Yes, 2021 Could Be Worse
Yes, 2021 Could Be Worse by Robert E. Wright for American Institute for Economic Research
I notice lots of folks on social media pining for 2021. Don’t kill the messenger, but 2021 could be much worse than 2020.
Coronavirus restrictions could get worse.
But how? Covid-19 came close to causing a legitimate crisis only in the New York City area and there only with “help” from Governor Cuomo’s kill people in nursing homes policy. Not that they needed much help as the virus has killed mostly the frail and elderly and according to one study people who normally would have died of the flu a year or two ago had not the last two flu seasons been relatively light. Moreover, death counts have been confusing, with documented instances of people dying in motorcycle accidents and from terminal cancer being counted as Covid-19 fatalities.
Death rates in the United States are running at 109% of expectations but parsing everything out is difficult because the lockdowns caused additional deaths from suicide and abuse while decreasing deaths from motor-vehicle and other accidents. Definitive stats on the number killed by lockdowns, as opposed to the virus, as opposed to old age and other comorbidities, may never be available.
Even discerning the number of Covid-19 “cases” is problematic because many people who had the virus, especially early on, were not officially tested for it. On the other hand, tests, report the formerly venerable New York Times, now may be returning mostly false positives because they are super sensitive and return only a binary “yes” or “no” response even though being infected with a virus is a far cry different than being pregnant. Magnitudes matter when it comes to spreading the little sucker.
Another problem, as I pointed out previously, is that viral spread is usually not salient, so “the” scientists we are supposed to be following have never really tried to track an evolving polyglot mass this closely before, and they are clearly still pretty clueless about it all. But that is not a reason to panic about the virus; it is a reason to panic about the sanity or intentions of our leaders, who need to pay for destroying our civil liberties on a wing and a prayer.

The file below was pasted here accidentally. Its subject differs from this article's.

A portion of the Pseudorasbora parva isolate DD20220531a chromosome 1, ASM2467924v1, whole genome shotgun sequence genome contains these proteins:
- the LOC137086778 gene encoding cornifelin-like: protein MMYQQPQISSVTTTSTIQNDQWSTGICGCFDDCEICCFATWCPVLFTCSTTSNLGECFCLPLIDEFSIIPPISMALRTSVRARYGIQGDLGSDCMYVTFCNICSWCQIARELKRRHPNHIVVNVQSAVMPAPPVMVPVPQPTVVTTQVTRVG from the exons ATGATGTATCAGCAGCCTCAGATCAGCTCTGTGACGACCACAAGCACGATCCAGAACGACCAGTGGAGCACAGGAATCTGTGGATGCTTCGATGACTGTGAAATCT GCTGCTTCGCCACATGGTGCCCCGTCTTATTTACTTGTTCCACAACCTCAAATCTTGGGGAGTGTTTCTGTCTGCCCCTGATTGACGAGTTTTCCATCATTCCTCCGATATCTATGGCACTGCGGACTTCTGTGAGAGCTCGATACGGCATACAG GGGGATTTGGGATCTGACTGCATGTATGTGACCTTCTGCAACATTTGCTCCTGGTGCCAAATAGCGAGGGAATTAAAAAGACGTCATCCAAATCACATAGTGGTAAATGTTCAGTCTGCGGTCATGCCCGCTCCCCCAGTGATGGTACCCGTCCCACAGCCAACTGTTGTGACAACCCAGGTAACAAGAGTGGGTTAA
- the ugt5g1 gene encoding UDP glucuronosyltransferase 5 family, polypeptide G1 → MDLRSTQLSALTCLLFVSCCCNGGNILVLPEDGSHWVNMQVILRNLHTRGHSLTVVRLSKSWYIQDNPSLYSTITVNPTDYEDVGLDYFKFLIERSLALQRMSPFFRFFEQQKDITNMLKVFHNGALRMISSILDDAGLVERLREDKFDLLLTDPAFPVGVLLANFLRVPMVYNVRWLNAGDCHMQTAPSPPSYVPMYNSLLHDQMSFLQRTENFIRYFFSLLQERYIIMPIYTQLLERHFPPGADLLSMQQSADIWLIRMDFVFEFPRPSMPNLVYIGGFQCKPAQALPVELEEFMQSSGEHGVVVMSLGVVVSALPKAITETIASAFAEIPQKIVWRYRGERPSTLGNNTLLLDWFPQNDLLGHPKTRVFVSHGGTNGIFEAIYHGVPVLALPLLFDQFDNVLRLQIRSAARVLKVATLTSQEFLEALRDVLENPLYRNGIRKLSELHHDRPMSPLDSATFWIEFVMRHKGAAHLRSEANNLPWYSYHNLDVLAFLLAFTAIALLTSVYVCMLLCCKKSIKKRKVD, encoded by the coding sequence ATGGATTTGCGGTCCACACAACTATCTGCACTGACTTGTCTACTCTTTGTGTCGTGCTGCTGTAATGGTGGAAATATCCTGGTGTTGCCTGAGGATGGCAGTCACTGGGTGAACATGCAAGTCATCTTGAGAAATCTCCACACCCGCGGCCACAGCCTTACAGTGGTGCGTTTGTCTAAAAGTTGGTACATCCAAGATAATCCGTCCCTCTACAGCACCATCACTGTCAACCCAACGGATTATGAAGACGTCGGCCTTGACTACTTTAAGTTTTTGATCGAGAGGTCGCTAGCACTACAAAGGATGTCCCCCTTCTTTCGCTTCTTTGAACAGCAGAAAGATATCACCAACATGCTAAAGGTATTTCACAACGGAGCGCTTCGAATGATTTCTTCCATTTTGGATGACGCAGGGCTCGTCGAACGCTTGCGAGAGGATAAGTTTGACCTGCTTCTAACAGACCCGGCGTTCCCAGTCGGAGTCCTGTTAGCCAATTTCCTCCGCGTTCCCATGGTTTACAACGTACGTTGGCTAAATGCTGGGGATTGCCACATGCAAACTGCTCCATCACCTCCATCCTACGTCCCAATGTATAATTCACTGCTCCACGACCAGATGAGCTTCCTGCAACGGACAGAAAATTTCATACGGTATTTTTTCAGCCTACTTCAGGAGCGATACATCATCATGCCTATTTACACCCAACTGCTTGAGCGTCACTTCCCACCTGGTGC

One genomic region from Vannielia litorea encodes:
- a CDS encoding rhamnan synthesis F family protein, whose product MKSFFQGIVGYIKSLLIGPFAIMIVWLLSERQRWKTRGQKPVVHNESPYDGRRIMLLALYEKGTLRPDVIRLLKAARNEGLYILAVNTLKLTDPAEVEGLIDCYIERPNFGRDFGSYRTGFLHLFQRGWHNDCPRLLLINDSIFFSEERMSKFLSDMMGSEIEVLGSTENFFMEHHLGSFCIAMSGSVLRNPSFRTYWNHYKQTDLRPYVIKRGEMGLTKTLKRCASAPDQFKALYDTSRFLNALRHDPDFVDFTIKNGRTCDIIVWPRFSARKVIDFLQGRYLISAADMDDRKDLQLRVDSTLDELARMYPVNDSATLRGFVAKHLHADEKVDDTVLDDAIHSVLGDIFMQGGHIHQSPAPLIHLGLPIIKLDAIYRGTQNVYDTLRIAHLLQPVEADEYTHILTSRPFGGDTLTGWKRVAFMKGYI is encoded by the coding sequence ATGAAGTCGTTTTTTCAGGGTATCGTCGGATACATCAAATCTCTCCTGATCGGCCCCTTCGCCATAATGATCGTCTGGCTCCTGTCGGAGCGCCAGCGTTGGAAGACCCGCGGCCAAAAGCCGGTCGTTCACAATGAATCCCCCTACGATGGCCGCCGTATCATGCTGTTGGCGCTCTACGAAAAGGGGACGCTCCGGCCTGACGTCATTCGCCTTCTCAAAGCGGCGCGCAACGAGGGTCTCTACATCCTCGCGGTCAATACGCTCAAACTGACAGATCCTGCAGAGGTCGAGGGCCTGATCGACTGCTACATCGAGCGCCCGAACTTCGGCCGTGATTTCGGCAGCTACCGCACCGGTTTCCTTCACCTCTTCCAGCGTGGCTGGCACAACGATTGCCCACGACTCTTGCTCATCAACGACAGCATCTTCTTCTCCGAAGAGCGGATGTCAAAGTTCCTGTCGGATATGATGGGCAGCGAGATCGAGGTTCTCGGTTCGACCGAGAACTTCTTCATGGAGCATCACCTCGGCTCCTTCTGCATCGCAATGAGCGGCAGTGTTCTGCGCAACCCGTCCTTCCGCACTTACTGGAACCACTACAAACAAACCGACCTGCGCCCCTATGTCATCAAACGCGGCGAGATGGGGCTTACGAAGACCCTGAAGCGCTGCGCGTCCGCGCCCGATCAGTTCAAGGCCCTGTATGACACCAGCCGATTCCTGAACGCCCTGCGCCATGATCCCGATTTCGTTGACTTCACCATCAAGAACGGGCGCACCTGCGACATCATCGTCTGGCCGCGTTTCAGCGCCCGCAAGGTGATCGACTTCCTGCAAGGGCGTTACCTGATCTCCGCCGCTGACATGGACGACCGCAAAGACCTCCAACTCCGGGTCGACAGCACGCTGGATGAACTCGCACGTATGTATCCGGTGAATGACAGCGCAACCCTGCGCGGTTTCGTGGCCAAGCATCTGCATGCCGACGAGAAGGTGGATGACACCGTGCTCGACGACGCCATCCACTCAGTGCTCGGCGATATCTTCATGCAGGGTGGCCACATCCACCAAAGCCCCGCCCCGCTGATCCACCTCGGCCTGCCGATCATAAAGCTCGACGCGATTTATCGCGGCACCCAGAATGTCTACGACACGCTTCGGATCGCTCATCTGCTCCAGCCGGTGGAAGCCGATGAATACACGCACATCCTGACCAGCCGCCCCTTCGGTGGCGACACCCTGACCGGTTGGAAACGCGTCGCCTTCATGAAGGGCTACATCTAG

In short, although the virus is less deadly than at first, and treatments have improved (for example by not putting people on those ventilators we so desperately thought we needed back in March with such alacrity), and the disease appears to have run its course in much of the country, politicians and the media continue to stir up uncertainty, which they use to stoke fear in the public, and continued compliance with government dictates, school closings, and such. You, gentle reader, may be convinced it is largely hokum at this point, but that isn’t going to help you if most of your neighbors still insist on masks and social distancing, talismans and role-playingthough they are.
If more coronavirus restrictions seem unlikely, look at what has been going on in Australia, which is creating a techno-police state in a reputed effort to save people from something that won’t, indeed can’t, hurt most of them.